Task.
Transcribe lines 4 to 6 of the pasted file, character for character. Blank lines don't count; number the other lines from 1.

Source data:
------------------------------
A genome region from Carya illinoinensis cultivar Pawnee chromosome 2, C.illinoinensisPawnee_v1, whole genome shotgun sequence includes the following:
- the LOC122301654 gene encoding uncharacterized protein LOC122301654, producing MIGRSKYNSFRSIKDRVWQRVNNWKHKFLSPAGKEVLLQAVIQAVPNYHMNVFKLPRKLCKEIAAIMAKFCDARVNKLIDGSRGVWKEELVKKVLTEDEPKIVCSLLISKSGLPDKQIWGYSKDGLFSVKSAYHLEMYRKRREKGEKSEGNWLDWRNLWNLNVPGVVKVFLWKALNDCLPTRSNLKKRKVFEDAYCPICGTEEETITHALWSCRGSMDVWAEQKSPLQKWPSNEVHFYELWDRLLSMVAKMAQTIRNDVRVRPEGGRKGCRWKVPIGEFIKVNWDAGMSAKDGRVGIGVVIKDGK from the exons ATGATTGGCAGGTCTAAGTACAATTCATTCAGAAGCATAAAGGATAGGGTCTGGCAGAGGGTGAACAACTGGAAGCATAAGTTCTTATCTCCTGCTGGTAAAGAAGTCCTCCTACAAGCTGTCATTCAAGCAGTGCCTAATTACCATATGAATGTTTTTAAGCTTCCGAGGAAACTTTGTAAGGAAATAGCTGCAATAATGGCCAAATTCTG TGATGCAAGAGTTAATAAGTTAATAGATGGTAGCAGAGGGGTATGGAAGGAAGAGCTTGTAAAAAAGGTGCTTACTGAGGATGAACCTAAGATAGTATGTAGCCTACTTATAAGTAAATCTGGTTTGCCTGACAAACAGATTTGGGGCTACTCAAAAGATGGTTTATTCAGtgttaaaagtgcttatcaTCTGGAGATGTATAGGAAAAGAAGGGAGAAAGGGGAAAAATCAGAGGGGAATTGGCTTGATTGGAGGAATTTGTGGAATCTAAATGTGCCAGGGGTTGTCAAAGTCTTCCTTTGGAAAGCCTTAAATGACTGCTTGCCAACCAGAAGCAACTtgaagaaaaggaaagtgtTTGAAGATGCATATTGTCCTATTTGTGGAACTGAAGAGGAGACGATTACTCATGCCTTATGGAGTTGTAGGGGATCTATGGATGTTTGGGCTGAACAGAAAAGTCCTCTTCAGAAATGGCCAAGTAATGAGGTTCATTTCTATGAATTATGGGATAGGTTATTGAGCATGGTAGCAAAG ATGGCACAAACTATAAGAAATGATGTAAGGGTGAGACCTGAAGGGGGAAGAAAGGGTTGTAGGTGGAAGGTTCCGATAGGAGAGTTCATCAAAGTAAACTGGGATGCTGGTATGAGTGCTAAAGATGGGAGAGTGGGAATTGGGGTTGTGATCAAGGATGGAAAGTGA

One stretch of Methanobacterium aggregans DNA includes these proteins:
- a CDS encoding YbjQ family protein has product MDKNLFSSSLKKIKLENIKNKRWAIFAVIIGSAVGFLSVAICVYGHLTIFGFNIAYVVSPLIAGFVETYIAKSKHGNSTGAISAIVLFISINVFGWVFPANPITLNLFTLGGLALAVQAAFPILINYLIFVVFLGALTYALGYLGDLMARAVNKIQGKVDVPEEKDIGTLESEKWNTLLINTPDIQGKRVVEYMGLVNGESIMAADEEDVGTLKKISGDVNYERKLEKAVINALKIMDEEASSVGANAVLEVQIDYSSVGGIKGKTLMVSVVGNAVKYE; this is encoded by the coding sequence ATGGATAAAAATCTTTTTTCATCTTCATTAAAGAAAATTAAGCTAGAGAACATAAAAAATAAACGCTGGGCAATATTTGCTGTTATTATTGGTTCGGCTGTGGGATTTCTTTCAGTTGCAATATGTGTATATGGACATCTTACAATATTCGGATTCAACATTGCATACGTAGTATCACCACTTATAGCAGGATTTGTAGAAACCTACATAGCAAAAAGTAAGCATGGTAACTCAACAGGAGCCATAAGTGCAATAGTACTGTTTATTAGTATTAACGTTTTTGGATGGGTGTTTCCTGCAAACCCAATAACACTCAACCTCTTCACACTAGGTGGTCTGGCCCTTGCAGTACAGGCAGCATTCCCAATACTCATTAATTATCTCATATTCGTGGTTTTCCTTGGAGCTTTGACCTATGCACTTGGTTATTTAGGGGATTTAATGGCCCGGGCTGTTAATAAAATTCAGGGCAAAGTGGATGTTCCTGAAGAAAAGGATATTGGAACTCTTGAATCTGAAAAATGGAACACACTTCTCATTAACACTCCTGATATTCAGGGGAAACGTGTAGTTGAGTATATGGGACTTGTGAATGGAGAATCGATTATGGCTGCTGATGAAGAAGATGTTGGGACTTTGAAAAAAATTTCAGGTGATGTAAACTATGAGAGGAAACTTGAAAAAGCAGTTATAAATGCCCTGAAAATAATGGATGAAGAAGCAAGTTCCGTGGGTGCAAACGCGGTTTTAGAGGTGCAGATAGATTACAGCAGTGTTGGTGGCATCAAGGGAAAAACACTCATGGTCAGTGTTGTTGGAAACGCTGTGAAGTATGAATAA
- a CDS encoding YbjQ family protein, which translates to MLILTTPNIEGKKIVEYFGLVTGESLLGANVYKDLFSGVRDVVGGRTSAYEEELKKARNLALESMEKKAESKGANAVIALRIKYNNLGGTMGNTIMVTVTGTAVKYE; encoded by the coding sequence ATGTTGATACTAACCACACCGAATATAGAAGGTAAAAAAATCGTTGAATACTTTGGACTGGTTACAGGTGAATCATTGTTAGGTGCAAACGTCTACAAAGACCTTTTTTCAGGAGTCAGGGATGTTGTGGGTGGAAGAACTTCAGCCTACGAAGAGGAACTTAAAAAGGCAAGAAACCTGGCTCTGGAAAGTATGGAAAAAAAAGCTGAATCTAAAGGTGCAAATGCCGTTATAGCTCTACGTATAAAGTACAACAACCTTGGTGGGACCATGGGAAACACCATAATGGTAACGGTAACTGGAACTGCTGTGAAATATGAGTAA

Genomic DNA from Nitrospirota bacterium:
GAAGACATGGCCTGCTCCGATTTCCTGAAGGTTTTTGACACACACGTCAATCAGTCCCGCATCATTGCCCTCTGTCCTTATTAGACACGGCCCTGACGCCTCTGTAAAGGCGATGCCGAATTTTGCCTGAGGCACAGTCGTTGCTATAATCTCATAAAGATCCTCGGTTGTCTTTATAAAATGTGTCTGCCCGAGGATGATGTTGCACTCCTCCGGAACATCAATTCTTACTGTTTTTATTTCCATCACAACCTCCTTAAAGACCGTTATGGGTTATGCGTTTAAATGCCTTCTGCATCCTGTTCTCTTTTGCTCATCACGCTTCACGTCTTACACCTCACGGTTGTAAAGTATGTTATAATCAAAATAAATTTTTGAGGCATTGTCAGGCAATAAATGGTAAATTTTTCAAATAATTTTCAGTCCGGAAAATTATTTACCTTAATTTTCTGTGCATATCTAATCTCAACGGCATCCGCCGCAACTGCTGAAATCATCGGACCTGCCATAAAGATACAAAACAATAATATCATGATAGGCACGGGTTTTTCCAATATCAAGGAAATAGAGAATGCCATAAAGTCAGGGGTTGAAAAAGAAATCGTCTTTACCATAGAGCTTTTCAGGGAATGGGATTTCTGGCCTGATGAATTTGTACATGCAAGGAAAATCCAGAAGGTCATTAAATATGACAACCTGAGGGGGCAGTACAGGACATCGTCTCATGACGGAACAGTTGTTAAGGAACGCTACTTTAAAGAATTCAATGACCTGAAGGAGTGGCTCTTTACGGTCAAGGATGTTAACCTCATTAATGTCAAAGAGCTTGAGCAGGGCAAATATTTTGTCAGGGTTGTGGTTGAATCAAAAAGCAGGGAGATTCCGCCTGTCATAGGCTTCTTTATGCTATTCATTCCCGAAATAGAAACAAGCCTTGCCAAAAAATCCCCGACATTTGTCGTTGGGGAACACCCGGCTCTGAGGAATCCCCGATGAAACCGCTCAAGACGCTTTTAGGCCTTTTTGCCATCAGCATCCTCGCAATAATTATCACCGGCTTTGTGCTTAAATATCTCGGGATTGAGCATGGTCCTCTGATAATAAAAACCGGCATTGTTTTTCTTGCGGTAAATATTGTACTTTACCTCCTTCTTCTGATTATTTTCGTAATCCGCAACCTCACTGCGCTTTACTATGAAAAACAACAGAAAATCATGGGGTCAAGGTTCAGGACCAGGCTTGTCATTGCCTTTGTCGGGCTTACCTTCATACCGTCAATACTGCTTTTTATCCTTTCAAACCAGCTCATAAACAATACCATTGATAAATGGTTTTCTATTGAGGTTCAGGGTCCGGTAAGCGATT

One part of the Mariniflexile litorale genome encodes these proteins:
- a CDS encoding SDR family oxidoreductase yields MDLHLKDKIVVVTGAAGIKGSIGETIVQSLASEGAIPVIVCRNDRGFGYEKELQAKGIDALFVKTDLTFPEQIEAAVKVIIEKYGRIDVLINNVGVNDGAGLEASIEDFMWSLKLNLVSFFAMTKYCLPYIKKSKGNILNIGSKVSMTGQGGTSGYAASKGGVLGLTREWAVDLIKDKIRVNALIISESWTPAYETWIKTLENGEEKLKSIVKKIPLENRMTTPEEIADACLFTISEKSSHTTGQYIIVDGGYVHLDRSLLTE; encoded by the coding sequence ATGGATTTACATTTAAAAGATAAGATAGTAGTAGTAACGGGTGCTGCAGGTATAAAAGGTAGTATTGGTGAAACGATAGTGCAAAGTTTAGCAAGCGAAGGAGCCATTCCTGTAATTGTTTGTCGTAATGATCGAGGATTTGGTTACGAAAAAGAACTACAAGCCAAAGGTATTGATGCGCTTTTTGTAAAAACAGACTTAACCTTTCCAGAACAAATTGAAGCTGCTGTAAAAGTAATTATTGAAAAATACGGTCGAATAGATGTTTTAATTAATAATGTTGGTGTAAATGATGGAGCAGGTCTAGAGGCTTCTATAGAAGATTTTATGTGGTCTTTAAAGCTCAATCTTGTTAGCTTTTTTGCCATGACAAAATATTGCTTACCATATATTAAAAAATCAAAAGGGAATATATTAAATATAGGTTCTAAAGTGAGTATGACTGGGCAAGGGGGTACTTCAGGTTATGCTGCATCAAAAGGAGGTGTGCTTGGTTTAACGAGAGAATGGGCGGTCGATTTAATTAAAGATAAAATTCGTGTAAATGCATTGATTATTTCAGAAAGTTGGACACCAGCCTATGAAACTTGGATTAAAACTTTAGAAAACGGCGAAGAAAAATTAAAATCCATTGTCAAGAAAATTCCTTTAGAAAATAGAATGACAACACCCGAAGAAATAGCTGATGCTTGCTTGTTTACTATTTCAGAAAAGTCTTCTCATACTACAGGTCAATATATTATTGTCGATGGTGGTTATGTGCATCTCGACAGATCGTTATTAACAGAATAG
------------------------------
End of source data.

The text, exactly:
- a CDS encoding YbjQ family protein has product MDKNLFSSSLKKIKLENIKNKRWAIFAVIIGSAVGFLSVAICVYGHLTIFGFNIAYVVSPLIAGFVETYIAKSKHGNSTGAISAIVLFISINVFGWVFPANPITLNLFTLGGLALAVQAAFPILINYLIFVVFLGALTYALGYLGDLMARAVNKIQGKVDVPEEKDIGTLESEKWNTLLINTPDIQGKRVVEYMGLVNGESIMAADEEDVGTLKKISGDVNYERKLEKAVINALKIMDEEASSVGANAVLEVQIDYSSVGGIKGKTLMVSVVGNAVKYE; this is encoded by the coding sequence ATGGATAAAAATCTTTTTTCATCTTCATTAAAGAAAATTAAGCTAGAGAACATAAAAAATAAACGCTGGGCAATATTTGCTGTTATTATTGGTTCGGCTGTGGGATTTCTTTCAGTTGCAATATGTGTATATGGACATCTTACAATATTCGGATTCAACATTGCATACGTAGTATCACCACTTATAGCAGGATTTGTAGAAACCTACATAGCAAAAAGTAAGCATGGTAACTCAACAGGAGCCATAAGTGCAATAGTACTGTTTATTAGTATTAACGTTTTTGGATGGGTGTTTCCTGCAAACCCAATAACACTCAACCTCTTCACACTAGGTGGTCTGGCCCTTGCAGTACAGGCAGCATTCCCAATACTCATTAATTATCTCATATTCGTGGTTTTCCTTGGAGCTTTGACCTATGCACTTGGTTATTTAGGGGATTTAATGGCCCGGGCTGTTAATAAAATTCAGGGCAAAGTGGATGTTCCTGAAGAAAAGGATATTGGAACTCTTGAATCTGAAAAATGGAACACACTTCTCATTAACACTCCTGATATTCAGGGGAAACGTGTAGTTGAGTATATGGGACTTGTGAATGGAGAATCGATTATGGCTGCTGATGAAGAAGATGTTGGGACTTTGAAAAAAATTTCAGGTGATGTAAACTATGAGAGGAAACTTGAAAAAGCAGTTATAAATGCCCTGAAAATAATGGATGAAGAAGCAAGTTCCGTGGGTGCAAACGCGGTTTTAGAGGTGCAGATAGATTACAGCAGTGTTGGTGGCATCAAGGGAAAAACACTCATGGTCAGTGTTGTTGGAAACGCTGTGAAGTATGAATAA
- a CDS encoding YbjQ family protein, which translates to MLILTTPNIEGKKIVEYFGLVTGESLLGANVYKDLFSGVRDVVGGRTSAYEEELKKARNLALESMEKKAESKGANAVIALRIKYNNLGGTMGNTIMVTVTGTAVKYE; encoded by the coding sequence ATGTTGATACTAACCACACCGAATATAGAAGGTAAAAAAATCGTTGAATACTTTGGACTGGTTACAGGTGAATCATTGTTAGGTGCAAACGTCTACAAAGACCTTTTTTCAGGAGTCAGGGATGTTGTGGGTGGAAGAACTTCAGCCTACGAAGAGGAACTTAAAAAGGCAAGAAACCTGGCTCTGGAAAGTATGGAAAAAAAAGCTGAATCTAAAGGTGCAAATGCCGTTATAGCTCTACGTATAAAGTACAACAACCTTGGTGGGACCATGGGAAACACCATAATGGTAACGGTAACTGGAACTGCTGTGAAATATGAGTAA

Genomic DNA from Nitrospirota bacterium: